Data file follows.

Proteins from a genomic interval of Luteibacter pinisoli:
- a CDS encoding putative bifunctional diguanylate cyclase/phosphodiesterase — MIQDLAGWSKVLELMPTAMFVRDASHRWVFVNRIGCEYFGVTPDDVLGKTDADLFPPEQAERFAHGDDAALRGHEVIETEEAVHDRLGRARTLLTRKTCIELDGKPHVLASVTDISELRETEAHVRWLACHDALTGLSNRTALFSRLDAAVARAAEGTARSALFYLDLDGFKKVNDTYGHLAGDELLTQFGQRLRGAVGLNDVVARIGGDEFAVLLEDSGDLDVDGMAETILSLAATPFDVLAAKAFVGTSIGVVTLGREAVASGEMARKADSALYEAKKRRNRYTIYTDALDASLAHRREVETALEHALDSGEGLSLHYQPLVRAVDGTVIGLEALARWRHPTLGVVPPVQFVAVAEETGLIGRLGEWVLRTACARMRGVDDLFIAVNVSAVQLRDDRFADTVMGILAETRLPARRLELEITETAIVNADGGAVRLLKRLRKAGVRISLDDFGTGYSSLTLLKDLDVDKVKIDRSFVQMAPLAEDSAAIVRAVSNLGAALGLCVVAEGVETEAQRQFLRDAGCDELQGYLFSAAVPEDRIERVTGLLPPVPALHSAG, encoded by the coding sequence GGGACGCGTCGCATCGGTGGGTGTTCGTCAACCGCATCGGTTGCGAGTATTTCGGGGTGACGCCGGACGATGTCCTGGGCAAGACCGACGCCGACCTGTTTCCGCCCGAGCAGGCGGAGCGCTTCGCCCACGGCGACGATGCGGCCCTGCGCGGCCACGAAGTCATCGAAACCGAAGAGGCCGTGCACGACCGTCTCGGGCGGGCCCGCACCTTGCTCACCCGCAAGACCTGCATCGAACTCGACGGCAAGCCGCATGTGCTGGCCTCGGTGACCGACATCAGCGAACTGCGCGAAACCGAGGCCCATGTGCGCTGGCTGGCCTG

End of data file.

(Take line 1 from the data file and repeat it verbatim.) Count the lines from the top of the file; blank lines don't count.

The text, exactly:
Proteins from a genomic interval of Luteibacter pinisoli: